Washington D.C., USA. The Post Office has been leased to Trump Hotels for 60 years. This heritage site has been renovated and repurposed but will not be lost to the State’s heritage portfolio.

On the world stage, cultural heritage is about more than just protecting sites, buildings and objects. There is also an “ intangible” facet which helps to build community through language, music or ritual which may be part of the local way of doing things (e.g. food preparation, welcome ceremonies, wearing of significant clothing etc.) I believe that everyone has a stake in the protection of heritage whether it’s on our doorstep or far away in places which may more vulnerable to destructive forces outside the control of the local population and heritage authorities.

Bluestone Lane cafe has started business in a New York church.

I concede that Maslow’s Hierarchy of Needs comes into play when considering why people value and connect to cultural heritage. People are time poor, under financial and personal stress, others are barely surviving in war zones or refugee camps or living in areas where they feel disconnected to their surroundings. Why would the preservation of cultural heritage be at the the top of their “list of priorities” even if UNESCO says so? Why is heritage important to us anyway?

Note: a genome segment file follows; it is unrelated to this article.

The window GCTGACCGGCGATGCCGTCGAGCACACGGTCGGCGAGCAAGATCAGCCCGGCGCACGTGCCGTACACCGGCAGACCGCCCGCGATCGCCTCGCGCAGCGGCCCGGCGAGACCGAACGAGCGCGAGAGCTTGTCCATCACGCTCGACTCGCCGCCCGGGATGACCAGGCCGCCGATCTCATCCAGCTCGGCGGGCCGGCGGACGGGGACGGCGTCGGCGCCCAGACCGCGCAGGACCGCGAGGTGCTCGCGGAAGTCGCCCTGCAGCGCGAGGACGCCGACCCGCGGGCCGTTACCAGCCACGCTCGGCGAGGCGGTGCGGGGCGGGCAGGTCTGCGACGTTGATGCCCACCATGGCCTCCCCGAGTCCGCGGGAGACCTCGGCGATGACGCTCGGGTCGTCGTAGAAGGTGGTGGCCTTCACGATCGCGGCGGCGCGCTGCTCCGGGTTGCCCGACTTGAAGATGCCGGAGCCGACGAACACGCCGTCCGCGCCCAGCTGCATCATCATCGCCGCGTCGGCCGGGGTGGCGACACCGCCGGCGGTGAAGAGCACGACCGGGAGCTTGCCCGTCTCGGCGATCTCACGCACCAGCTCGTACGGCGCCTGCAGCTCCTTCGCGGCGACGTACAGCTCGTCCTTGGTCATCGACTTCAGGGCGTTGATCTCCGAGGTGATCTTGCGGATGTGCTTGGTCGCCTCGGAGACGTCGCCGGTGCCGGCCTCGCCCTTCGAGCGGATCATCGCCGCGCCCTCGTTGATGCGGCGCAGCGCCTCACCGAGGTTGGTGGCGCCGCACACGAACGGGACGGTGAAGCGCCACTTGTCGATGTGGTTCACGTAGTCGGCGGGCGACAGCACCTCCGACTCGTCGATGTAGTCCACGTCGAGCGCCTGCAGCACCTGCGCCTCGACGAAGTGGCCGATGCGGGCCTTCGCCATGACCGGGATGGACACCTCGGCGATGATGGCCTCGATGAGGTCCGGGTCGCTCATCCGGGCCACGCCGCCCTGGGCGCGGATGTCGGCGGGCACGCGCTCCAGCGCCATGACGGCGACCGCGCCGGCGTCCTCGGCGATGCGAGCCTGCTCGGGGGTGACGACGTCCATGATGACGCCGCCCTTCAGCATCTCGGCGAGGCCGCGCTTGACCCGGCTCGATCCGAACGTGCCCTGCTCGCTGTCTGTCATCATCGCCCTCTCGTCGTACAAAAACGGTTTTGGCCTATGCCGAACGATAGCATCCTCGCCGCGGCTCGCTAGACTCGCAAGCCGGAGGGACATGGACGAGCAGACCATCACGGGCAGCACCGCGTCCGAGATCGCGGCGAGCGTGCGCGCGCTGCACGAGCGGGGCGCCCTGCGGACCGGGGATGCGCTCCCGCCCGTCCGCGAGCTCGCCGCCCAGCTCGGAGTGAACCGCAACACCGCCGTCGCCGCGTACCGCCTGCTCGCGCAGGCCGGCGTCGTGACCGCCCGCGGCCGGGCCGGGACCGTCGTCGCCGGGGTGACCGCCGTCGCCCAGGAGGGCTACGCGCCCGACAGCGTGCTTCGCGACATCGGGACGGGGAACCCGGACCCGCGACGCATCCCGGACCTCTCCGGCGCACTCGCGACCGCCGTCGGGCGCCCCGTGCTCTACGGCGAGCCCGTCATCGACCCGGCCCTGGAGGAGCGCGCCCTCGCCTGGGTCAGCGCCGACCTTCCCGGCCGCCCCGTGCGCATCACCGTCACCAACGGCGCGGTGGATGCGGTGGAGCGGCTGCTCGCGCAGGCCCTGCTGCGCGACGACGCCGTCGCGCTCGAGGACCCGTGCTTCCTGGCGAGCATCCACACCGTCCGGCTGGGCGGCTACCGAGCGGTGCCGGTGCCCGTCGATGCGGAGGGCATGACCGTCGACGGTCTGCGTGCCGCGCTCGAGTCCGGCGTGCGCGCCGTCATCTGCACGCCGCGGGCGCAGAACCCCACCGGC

Brighton Beach, Melbourne. These heritage beach boxes have become valuable real estate but are also a big tourist draw card.

In a homogenous society like Japan where the greatest proportion of residents have shared cultural values, is it any easier to develop protection and promotion strategies for the preservation of cultural heritage? The culture in Japan is ancient and deep rooted but after the Great Fire in Tokyo and WWII, the process of modernisation conflicted with some of the old values set by the declining aristocracy and religious authorities. Emiko Kakikuchi Ph.D writes, “After WWII, Japan’s heritage was treated as a national asset, but remained a relatively small part of society for a long time. However the importance of heritage values has recently been increasingly recognised and protection measures diversified as Japan has matured in terms of its society and economy. Today heritage is being integrated and linked closely with community development, and its protection is being carried out not only by government but also by various stakeholders.”